Natural Language Processing and Computational Linguistics

A list of potential topics for PhD students in the area of Language Processing.

Concurrency in (computational) linguistics

Improving understanding of synchronic and diachronic aspects of phonology.

Supervisor: Julian Bradfield

In several aspects of linguistic analysis, it is natural to think of some form of concurrent processing, not least because the brain is a massively concurrent system. This is particularly true in phonology and phonetics, and descriptions such as feature analyses, and especially autosegmental phonology, go some way to recognizing this. Although there has been some work on rigorous formal models of such descriptions, there has been little if any application of the extensive body of research in theoretical computer science on concurrent processes. Such a project has the potential to give better linguistic understanding of synchronic and diachronic aspects of phonology and perhaps syntax, and even to improve speech generation and recognition, by adding formal underpinning and improvement to the existing agent-based approaches.

Spectral learning for natural language processing

Supervisors: Shay Cohen, Mirella Lapata

Latent variable modeling is a common technique for improving the expressive power of natural language processing models. The values of these latent variables are missing in the data, but we are still required to predict these values and estimate the model parameters while assuming these variables exist in the model. This project seeks to improve the expressive power of NLP models at various levels (such as morphological, syntactic and semantic) using latent variable modeling, and also to identify key techniques, based on spectral algorithms, in order to learn these models. The family of latent-variable spectral learning algorithms is a recent exciting development that was seeded in the machine learning community. It presents a principled, well-motivated approach for estimating the parameters of latent variable models using tools from linear algebra.

Natural language semantics and question answering

Supervisor: Shay Cohen

How can we make computers understand language? This is a question at the core of the area of semantics in natural language processing. Question answering, an NLP application in which a computer is expected to respond to natural language questions, provides a lens to look into this challenge. Most modern search engines offer some level of functionality for factoid question answering. These systems have high precision, but their recall could significantly be improved. From the technical perspective, question answering offers a sweet spot between challenging semantics problems that are not expected to be solved in the near future, and problems that will be solved in the foreseeable future. As such, it is an excellent test-bed for semantic representation theories and for other attempts at describing the meaning of text. The most recent development in question answering is that of the retrieval of answers from open knowledge bases such as Freebase (a factoid database of various facts without a specific domain tying them all together). The goal of this project is to explore various methods to improve semantic representations in language, with open question answering being potentially an important application for testing them. These semantic representations can either be symbolic (enhanced with a probabilistic interpretation) or they can be projections in a continuous geometric space. Both of these ideas have been recently explored in the literature.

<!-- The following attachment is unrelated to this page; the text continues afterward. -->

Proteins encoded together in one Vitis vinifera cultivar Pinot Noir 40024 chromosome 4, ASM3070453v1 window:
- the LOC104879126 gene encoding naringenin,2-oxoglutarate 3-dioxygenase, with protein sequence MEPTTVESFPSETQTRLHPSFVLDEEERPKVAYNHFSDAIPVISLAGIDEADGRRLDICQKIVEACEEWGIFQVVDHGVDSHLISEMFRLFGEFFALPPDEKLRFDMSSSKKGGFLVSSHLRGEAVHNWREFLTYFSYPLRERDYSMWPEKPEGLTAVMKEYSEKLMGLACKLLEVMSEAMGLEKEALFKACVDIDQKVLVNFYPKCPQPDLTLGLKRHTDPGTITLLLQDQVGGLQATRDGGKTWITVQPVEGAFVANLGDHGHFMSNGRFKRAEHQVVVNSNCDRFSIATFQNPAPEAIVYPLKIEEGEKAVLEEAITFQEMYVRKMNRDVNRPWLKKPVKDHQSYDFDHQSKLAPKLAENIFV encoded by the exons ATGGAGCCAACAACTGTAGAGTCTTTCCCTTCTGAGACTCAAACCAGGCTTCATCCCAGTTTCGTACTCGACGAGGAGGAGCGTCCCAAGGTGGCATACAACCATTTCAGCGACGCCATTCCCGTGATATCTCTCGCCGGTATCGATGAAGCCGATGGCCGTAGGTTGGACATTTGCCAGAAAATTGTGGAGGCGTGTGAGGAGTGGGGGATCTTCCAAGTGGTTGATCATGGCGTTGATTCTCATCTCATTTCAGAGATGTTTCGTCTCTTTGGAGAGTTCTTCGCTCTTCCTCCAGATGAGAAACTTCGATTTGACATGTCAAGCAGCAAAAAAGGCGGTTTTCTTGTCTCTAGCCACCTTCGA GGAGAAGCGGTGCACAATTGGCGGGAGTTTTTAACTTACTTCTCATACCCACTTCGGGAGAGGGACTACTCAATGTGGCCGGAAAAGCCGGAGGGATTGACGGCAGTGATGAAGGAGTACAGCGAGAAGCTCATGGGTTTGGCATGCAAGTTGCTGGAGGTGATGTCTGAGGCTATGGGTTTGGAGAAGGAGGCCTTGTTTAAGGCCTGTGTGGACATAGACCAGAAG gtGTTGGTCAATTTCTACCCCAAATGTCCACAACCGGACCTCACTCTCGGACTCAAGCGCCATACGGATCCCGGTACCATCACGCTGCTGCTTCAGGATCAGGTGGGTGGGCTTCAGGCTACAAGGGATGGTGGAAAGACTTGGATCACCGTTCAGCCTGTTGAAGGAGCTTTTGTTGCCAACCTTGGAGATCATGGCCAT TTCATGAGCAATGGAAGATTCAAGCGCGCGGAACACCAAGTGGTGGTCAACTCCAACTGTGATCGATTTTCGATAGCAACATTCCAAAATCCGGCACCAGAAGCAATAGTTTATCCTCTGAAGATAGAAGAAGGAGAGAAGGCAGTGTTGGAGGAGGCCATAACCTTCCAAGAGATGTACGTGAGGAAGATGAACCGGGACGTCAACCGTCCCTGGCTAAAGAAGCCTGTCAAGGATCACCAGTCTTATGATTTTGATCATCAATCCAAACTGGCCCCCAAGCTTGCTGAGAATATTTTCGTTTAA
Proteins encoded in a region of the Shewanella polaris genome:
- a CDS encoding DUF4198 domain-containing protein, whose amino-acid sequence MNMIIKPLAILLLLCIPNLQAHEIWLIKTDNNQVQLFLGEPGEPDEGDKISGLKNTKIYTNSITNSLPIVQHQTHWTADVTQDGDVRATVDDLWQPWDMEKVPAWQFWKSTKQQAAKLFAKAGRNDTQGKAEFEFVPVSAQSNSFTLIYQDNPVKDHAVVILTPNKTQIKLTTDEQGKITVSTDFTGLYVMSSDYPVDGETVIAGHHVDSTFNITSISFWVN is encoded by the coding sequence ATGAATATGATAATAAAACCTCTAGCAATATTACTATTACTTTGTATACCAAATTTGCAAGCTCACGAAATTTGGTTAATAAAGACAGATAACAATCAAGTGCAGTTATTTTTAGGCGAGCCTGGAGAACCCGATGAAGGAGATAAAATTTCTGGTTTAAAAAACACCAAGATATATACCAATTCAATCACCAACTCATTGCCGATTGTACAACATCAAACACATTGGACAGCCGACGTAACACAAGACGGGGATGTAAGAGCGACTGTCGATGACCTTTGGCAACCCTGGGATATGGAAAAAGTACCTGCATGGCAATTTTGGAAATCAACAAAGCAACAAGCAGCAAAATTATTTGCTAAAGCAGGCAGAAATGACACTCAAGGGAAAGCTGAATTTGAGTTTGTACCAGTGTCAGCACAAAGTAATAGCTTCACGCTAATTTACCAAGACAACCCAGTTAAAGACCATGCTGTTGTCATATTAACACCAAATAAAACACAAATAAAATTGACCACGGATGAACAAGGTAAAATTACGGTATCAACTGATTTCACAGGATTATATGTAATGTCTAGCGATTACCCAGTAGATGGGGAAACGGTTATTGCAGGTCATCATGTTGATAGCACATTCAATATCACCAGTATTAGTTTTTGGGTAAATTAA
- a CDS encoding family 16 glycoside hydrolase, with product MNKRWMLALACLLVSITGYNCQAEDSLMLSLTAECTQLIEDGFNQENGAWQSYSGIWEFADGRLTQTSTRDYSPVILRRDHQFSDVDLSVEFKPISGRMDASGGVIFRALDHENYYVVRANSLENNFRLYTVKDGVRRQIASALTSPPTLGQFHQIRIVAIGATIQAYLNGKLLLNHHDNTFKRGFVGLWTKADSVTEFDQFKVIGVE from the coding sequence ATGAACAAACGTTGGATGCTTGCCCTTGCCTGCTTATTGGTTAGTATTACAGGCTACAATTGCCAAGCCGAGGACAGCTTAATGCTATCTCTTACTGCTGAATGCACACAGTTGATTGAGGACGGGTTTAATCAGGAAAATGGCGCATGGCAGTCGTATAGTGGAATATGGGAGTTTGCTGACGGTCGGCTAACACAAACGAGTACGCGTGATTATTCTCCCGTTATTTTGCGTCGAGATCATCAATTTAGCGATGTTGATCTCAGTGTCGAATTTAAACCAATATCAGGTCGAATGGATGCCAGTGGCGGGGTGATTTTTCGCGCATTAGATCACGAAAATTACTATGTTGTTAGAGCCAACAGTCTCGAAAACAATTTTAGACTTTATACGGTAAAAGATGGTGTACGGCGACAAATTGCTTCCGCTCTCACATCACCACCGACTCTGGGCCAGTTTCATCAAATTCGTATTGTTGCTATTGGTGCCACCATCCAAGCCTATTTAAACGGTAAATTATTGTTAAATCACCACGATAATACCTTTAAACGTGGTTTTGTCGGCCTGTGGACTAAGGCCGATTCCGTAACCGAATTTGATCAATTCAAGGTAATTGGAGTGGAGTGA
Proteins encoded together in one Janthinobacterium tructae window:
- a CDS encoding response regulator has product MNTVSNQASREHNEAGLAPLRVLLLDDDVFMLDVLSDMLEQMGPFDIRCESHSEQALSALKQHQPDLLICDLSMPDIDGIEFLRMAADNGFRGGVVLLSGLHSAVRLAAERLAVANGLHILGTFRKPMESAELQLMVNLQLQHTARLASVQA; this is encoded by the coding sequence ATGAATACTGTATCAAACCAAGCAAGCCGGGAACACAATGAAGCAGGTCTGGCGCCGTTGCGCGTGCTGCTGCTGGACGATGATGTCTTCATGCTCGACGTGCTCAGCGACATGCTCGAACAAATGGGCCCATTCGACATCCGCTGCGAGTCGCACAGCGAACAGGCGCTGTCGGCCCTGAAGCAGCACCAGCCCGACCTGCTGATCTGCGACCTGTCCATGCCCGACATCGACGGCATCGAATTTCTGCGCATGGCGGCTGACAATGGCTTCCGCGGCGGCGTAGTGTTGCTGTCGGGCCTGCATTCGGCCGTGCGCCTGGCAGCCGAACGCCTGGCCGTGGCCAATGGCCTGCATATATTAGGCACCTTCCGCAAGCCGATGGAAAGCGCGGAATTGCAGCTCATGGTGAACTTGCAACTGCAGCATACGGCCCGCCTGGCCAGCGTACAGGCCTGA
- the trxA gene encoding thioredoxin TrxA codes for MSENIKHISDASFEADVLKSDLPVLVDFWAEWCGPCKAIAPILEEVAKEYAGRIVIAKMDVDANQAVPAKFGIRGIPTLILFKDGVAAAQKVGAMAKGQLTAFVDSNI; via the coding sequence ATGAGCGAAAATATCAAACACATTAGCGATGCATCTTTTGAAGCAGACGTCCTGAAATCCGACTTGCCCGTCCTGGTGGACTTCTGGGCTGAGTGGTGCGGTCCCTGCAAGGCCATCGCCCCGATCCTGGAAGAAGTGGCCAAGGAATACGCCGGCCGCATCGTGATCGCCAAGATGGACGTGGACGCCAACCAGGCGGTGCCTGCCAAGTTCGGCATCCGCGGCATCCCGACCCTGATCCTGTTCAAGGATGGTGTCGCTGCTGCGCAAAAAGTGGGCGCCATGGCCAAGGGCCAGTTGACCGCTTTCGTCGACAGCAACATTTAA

Topics in morphology (NLP or cognitive modelling)

Supevisor:  Sharon Goldwater

Many NLP systems developed for English ignore the morphological structure of words and (mostly) get away with it. Yet morphology is far more important in many other languages. Handling morphology appropriately can reduce sparse data problems in NLP, and understanding human knowledge of morphology is a long-standing scientific question in cognitive science. New methods in both probabilistic modeling and neural networks have the potential to improve word representations for downstream NLP tasks and perhaps to shed light on human morphological acquisition and processing. Projects in this area could involve working to combine distributional syntactic/semantic information with morphological information to improve word representations for low-resource languages or sparse datasets, evaluating new or existing models of morphology against human behavioral benchmarks, or related topics.

Neural Network Models of Human Language and Visual Processing

Supervisor: Frank Keller

Recent neural models have used attention mechanisms as a way of focusing the processing of a neural networks on certain parts of the input. This has proved successful for diverse applications such as image description, question answering, or machine translation. Attention is also a natural way of understanding human cognitive processing: during language processing, humans attend words in a certain order; during visual processing, they view image regions in a certain sequence. Crucially, human attention can be captured precisely using an eye-tracker, a device that measures which parts of the input the eye fixates, and for how long. Projects within this area will leverage neural attention mechanisms to model aspects of human attention. Examples include reading: when reading text, humans systematically skip words, spend more time on difficult words, and sometimes re-read passages. Another example is visual search: when looking for a target, human make a sequence of fixations which depend a diverse range of factors, such as visual salience, scene type, and object context. Neural attention models that capture such behaviors need to combine different types of knowledge, while also offering a cognitively plausible story how such knowledge is acquired, often based on only small amounts of training data.

Neural Network Models of Long-form, Multimodal Narratives

Supervisor: Frank Keller